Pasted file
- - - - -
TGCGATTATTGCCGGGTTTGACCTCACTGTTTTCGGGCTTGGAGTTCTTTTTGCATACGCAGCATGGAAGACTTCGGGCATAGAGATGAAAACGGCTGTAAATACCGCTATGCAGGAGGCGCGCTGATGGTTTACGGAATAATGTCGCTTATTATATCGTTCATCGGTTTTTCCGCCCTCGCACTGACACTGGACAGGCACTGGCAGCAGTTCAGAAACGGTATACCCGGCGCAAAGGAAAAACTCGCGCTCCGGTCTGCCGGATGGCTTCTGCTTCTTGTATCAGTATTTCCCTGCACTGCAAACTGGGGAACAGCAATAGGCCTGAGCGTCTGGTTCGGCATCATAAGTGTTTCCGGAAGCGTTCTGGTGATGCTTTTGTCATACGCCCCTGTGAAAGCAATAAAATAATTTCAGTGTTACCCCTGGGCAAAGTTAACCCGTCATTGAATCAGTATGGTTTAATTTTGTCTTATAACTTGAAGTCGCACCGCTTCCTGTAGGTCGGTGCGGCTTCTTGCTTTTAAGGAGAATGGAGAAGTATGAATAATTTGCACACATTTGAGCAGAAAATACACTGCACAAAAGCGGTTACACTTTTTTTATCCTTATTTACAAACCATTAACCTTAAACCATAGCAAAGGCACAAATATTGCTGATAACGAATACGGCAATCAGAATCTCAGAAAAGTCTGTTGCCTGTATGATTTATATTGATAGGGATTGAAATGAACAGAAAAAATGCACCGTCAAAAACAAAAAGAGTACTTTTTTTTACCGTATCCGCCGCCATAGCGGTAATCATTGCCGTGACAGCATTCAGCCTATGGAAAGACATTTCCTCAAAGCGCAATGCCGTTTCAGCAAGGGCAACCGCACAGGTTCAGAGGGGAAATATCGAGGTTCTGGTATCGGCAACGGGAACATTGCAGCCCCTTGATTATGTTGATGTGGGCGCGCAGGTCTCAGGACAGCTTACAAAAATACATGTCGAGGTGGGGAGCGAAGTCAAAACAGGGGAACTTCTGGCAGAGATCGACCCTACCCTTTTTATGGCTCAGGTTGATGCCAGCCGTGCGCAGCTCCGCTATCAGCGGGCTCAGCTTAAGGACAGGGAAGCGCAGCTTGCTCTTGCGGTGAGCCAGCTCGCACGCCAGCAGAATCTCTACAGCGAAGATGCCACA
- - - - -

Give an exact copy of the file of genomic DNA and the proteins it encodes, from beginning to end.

TGCGATTATTGCCGGGTTTGACCTCACTGTTTTCGGGCTTGGAGTTCTTTTTGCATACGCAGCATGGAAGACTTCGGGCATAGAGATGAAAACGGCTGTAAATACCGCTATGCAGGAGGCGCGCTGATGGTTTACGGAATAATGTCGCTTATTATATCGTTCATCGGTTTTTCCGCCCTCGCACTGACACTGGACAGGCACTGGCAGCAGTTCAGAAACGGTATACCCGGCGCAAAGGAAAAACTCGCGCTCCGGTCTGCCGGATGGCTTCTGCTTCTTGTATCAGTATTTCCCTGCACTGCAAACTGGGGAACAGCAATAGGCCTGAGCGTCTGGTTCGGCATCATAAGTGTTTCCGGAAGCGTTCTGGTGATGCTTTTGTCATACGCCCCTGTGAAAGCAATAAAATAATTTCAGTGTTACCCCTGGGCAAAGTTAACCCGTCATTGAATCAGTATGGTTTAATTTTGTCTTATAACTTGAAGTCGCACCGCTTCCTGTAGGTCGGTGCGGCTTCTTGCTTTTAAGGAGAATGGAGAAGTATGAATAATTTGCACACATTTGAGCAGAAAATACACTGCACAAAAGCGGTTACACTTTTTTTATCCTTATTTACAAACCATTAACCTTAAACCATAGCAAAGGCACAAATATTGCTGATAACGAATACGGCAATCAGAATCTCAGAAAAGTCTGTTGCCTGTATGATTTATATTGATAGGGATTGAAATGAACAGAAAAAATGCACCGTCAAAAACAAAAAGAGTACTTTTTTTTACCGTATCCGCCGCCATAGCGGTAATCATTGCCGTGACAGCATTCAGCCTATGGAAAGACATTTCCTCAAAGCGCAATGCCGTTTCAGCAAGGGCAACCGCACAGGTTCAGAGGGGAAATATCGAGGTTCTGGTATCGGCAACGGGAACATTGCAGCCCCTTGATTATGTTGATGTGGGCGCGCAGGTCTCAGGACAGCTTACAAAAATACATGTCGAGGTGGGGAGCGAAGTCAAAACAGGGGAACTTCTGGCAGAGATCGACCCTACCCTTTTTATGGCTCAGGTTGATGCCAGCCGTGCGCAGCTCCGCTATCAGCGGGCTCAGCTTAAGGACAGGGAAGCGCAGCTTGCTCTTGCGGTGAGCCAGCTCGCACGCCAGCAGAATCTCTACAGCGAAGATGCCACA